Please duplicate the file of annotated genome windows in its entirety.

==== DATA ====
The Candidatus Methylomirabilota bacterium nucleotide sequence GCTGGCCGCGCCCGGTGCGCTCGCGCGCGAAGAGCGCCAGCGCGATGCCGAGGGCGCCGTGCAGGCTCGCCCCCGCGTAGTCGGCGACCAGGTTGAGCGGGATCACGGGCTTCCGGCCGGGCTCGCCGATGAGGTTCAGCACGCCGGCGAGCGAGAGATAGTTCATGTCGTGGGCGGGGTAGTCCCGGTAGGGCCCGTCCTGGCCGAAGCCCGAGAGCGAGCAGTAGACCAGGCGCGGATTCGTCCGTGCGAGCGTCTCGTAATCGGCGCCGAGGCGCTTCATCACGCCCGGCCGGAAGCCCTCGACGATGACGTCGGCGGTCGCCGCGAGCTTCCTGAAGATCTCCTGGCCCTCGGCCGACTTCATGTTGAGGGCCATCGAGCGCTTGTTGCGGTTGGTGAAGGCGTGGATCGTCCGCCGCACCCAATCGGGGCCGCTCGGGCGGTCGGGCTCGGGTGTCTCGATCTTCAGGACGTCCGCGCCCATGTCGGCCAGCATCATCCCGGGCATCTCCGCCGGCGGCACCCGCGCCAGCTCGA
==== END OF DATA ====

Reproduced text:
The Candidatus Methylomirabilota bacterium nucleotide sequence GCTGGCCGCGCCCGGTGCGCTCGCGCGCGAAGAGCGCCAGCGCGATGCCGAGGGCGCCGTGCAGGCTCGCCCCCGCGTAGTCGGCGACCAGGTTGAGCGGGATCACGGGCTTCCGGCCGGGCTCGCCGATGAGGTTCAGCACGCCGGCGAGCGAGAGATAGTTCATGTCGTGGGCGGGGTAGTCCCGGTAGGGCCCGTCCTGGCCGAAGCCCGAGAGCGAGCAGTAGACCAGGCGCGGATTCGTCCGTGCGAGCGTCTCGTAATCGGCGCCGAGGCGCTTCATCACGCCCGGCCGGAAGCCCTCGACGATGACGTCGGCGGTCGCCGCGAGCTTCCTGAAGATCTCCTGGCCCTCGGCCGACTTCATGTTGAGGGCCATCGAGCGCTTGTTGCGGTTGGTGAAGGCGTGGATCGTCCGCCGCACCCAATCGGGGCCGCTCGGGCGGTCGGGCTCGGGTGTCTCGATCTTCAGGACGTCCGCGCCCATGTCGGCCAGCATCATCCCGGGCATCTCCGCCGGCGGCACCCGCGCCAGCTCGA